I'm pretty sure that means that the Amex is contactless, you can just wave or tap over a terminal and pay. I just recently read here that the Amex with contactless has a matte plastic back vs metal, like the non contactless version.
I wonder if that means the Chase card is contactless as well? Or if they just use a different version/brand/model chip?
The contact only Platinum doesn't have a metal back; it is actually transparent, back printed plastic. The magstripe is part of the plastic back panel.
My Amex Platinum uses an eight point contact like Chase.
No, it doesn't. Look closer. In that photo the Amex is a 6-contact chip and the Chase is an 8-contact chip (if you don't know what you're looking for, it actually would give the appearance of having 10 - not 8 - unique segments, but 4 of them are not defined or connected to anything - they're purely decorative, there are only 6 actual contacts - which is why the chip is placed slightly higher on the card than on an 8-contact chip of the same size - so the six actual contacts line up correctly).
Until recently, contactless required a larger contact pad, but not necessarily 8 contacts.
8 contacts are needed for programming certain OSes, though I can't remember off the life of me which ones. Once the card is delivered to you, the difference is irrelevant.
The contacts, and their position are standardised by ISO 7810-1.
However the standards only define a minimum area for the contacts and their seperation, so vendors sometimes use that leeway to incoperate logos or other art into the contacts (HID does this, and ZietControls used to.) The top six pins handle almost everything the card will ever do, Two of them are power, two are data, and the remaining two are reset (think reboot) and programming power (mostly not used now, older technologies needed higher voltage to write).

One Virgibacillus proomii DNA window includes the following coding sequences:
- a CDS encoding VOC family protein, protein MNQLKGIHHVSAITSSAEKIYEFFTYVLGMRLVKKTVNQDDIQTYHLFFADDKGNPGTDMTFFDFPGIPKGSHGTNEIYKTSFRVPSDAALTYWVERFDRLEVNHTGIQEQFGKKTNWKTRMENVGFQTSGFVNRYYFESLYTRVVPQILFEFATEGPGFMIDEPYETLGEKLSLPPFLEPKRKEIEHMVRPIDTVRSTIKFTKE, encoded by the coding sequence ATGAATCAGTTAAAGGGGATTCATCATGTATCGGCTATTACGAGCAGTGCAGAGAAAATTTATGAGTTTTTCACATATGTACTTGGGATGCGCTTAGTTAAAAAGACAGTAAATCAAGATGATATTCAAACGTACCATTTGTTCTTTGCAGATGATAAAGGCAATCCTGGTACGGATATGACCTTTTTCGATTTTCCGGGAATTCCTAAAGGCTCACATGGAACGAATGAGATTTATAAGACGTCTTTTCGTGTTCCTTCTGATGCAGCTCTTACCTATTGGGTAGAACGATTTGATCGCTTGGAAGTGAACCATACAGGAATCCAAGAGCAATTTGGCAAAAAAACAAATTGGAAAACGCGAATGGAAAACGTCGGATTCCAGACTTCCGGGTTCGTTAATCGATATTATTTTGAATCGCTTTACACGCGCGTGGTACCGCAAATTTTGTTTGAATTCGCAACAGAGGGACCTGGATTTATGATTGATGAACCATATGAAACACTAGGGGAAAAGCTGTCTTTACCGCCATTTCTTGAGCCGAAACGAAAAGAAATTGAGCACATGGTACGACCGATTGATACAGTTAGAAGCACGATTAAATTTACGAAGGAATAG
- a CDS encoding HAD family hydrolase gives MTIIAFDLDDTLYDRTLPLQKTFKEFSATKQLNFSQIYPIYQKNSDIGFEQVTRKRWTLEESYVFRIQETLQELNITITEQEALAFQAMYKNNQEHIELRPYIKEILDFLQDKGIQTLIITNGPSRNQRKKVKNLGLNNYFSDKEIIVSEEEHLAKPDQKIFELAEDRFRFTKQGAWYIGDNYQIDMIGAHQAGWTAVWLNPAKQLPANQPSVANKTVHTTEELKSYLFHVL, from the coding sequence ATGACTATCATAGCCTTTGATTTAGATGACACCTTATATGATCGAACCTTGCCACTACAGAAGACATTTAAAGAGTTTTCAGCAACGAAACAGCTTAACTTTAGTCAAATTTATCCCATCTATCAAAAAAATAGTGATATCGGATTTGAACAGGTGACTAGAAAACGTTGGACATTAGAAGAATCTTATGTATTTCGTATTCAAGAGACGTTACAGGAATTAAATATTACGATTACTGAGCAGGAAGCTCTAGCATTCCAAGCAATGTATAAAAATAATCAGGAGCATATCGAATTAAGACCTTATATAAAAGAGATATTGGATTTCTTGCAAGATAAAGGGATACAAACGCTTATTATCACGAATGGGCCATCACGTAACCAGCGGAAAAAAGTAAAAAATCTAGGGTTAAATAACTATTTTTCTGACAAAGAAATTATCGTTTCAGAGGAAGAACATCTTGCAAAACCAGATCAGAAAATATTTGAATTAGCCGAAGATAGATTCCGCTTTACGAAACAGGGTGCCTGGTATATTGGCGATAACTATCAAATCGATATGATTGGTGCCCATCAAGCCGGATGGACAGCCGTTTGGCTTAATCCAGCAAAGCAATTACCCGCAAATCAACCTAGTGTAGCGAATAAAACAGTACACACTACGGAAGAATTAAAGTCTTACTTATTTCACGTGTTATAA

The bottom two pins are reserved for per-vendor functions, and are usually either not connected internally, or are connected, but have no function. The notable exception is some cards that support USB, and can use a simple passive adapter instaed of a real reader (this is not typically not used for payment cards)
Some intersting things to note, both saphires used 8 pin contacts, but they are from different manufacturers, and the CSR looks more angular. Amex seems to have embedded a 6 pin contact into a larger structure for the platinum, possibly to avoid issues with the contacts touching the metal card, or simply as a design choice.
Speaking of Amex, the everyday line is made of clear plastic, so you can see the back of the die, as well as the contact bonding points. If you use a maginfiying glass, you can also see the miniscule gold bond wires. (The everyday has a more 'scalloped' look to it's contacts)
I was told before that the extra two are used by Chase ATM's. Their debit cards are 8-pin as well.
How am I supposed to go to the strip club with my fake AMEX Centurion with the chip if y'all posting pics of the latest technology?
Got to find a new way to be a player the day after I thought I was up-to-date.